I spent some time with Smith last week and what impresses me the most isn't just the football side of things, but his maturity and appreciation for this moment. At 32 years old, he hasn't been QB1 since 2014. But he's been preparing like one, intent on succeeding when the time came.
Halfway through the season, he's guided the surprising Seahawks to a 5-3 record and first place in the NFC West. According to Next Gen Stats, Smith also leads the league in completion percentage above expectation, which measures the difference between a passer's actual completion rate and the rate at which he would be expected to complete those throws based on how difficult they are. TruMedia puts Smith fifth among QBs with an off-target rate of only 6.8%, according to The Athletic's Michael-Shawn Dugar.
"Geno's the real deal," an NFL executive told me recently. "Someone's gonna pay him a ton of money, and if I'm John (Schneider, the Seahawks GM), I'm probably looking at extending him now before the price goes up."
Coach of the Year
Brian Daboll, Giants
Daboll was the perfect hire for the G-Men. His workmanlike mentality and the team's overall culture change after Joe Judge have been vital shifts. The roster hasn't turned over that much, yet the results couldn't be more different. At 6-2, Big Blue has been the definition of toughness and resilience.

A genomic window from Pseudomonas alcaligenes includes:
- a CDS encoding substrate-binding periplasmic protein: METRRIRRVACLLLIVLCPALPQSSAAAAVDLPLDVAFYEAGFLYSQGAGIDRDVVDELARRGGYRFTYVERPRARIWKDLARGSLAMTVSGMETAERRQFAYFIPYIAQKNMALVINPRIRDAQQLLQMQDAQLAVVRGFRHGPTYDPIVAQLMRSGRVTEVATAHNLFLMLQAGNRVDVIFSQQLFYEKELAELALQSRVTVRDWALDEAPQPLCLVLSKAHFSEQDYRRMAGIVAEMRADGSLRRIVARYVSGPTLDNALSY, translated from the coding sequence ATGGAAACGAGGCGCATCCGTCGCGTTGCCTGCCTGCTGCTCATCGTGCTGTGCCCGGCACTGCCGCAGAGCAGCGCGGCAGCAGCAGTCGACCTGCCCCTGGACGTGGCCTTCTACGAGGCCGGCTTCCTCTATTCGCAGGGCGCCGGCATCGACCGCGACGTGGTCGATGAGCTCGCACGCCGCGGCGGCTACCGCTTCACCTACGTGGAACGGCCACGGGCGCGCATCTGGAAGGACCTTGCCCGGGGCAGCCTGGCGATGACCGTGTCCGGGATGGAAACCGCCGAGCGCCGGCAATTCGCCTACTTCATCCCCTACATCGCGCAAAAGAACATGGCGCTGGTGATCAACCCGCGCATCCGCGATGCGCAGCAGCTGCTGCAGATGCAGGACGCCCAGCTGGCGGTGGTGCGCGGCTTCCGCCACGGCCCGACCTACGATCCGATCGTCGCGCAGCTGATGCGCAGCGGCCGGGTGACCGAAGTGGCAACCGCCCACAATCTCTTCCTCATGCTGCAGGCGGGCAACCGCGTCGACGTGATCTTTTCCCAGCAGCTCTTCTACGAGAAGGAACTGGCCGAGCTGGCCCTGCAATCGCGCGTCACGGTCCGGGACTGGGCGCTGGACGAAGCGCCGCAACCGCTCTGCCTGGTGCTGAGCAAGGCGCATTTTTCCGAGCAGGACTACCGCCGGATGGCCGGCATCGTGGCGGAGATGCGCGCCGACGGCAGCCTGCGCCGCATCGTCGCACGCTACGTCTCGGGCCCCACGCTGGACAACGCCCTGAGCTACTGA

Giants players have echoed this idea to me as well. Look at their unlikely comeback win over the Packers. Down 17-3 to Aaron Rodgers, they easily could have folded - as they did on a weekly loop under Judge last season. Instead, they took ownership of the situation and adopted the identity of their head coach, ultimately stealing a 27-22 win.
"Not a fun team to play," a starting offensive player told me. "They're not beating themselves and you can tell they believe. Not fancy, but that's a solid approach to winning."
Most Valuable Player
Patrick Mahomes, Chiefs
We told you before the season that Mahomes might hit the 50-touchdown mark, and we were wrong. He might hit 60.
There's no designated way to play him either. Remember last year, when it felt like every team was going two-high with its safeties, basically forcing him to take the middle and short stuff? He's figured that out and graduated to the next level. Mahomes' weekly masterclass on quarterbacking is matched only by Bills megastar Josh Allen, who I'd slot second in this race.
"The best quarterback to me is Mahomes," the scouting director told me. "He's Steph Curry. He's changing the game."